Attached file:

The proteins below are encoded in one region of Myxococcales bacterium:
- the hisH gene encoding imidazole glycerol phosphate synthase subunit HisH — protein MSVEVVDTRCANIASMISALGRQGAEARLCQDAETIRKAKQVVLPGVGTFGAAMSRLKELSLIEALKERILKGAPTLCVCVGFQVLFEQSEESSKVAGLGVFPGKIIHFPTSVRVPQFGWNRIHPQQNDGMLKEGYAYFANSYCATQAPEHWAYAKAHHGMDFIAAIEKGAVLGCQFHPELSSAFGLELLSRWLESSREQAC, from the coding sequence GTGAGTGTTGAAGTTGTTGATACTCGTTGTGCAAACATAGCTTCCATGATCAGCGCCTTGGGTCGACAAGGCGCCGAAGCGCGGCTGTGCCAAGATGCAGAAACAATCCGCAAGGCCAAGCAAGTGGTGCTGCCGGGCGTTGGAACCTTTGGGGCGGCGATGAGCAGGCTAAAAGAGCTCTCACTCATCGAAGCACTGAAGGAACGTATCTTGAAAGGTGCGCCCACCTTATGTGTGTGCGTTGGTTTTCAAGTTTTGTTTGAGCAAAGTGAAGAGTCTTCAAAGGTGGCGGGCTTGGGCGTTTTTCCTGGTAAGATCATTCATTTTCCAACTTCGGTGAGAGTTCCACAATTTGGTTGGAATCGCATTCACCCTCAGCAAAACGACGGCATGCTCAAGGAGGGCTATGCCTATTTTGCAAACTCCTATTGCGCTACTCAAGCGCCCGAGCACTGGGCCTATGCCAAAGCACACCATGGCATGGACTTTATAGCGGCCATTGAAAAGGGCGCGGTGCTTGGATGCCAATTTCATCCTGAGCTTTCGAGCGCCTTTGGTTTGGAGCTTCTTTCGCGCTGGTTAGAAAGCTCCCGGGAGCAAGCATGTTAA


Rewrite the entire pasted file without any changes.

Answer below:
The proteins below are encoded in one region of Myxococcales bacterium:
- the hisH gene encoding imidazole glycerol phosphate synthase subunit HisH — protein MSVEVVDTRCANIASMISALGRQGAEARLCQDAETIRKAKQVVLPGVGTFGAAMSRLKELSLIEALKERILKGAPTLCVCVGFQVLFEQSEESSKVAGLGVFPGKIIHFPTSVRVPQFGWNRIHPQQNDGMLKEGYAYFANSYCATQAPEHWAYAKAHHGMDFIAAIEKGAVLGCQFHPELSSAFGLELLSRWLESSREQAC, from the coding sequence GTGAGTGTTGAAGTTGTTGATACTCGTTGTGCAAACATAGCTTCCATGATCAGCGCCTTGGGTCGACAAGGCGCCGAAGCGCGGCTGTGCCAAGATGCAGAAACAATCCGCAAGGCCAAGCAAGTGGTGCTGCCGGGCGTTGGAACCTTTGGGGCGGCGATGAGCAGGCTAAAAGAGCTCTCACTCATCGAAGCACTGAAGGAACGTATCTTGAAAGGTGCGCCCACCTTATGTGTGTGCGTTGGTTTTCAAGTTTTGTTTGAGCAAAGTGAAGAGTCTTCAAAGGTGGCGGGCTTGGGCGTTTTTCCTGGTAAGATCATTCATTTTCCAACTTCGGTGAGAGTTCCACAATTTGGTTGGAATCGCATTCACCCTCAGCAAAACGACGGCATGCTCAAGGAGGGCTATGCCTATTTTGCAAACTCCTATTGCGCTACTCAAGCGCCCGAGCACTGGGCCTATGCCAAAGCACACCATGGCATGGACTTTATAGCGGCCATTGAAAAGGGCGCGGTGCTTGGATGCCAATTTCATCCTGAGCTTTCGAGCGCCTTTGGTTTGGAGCTTCTTTCGCGCTGGTTAGAAAGCTCCCGGGAGCAAGCATGTTAA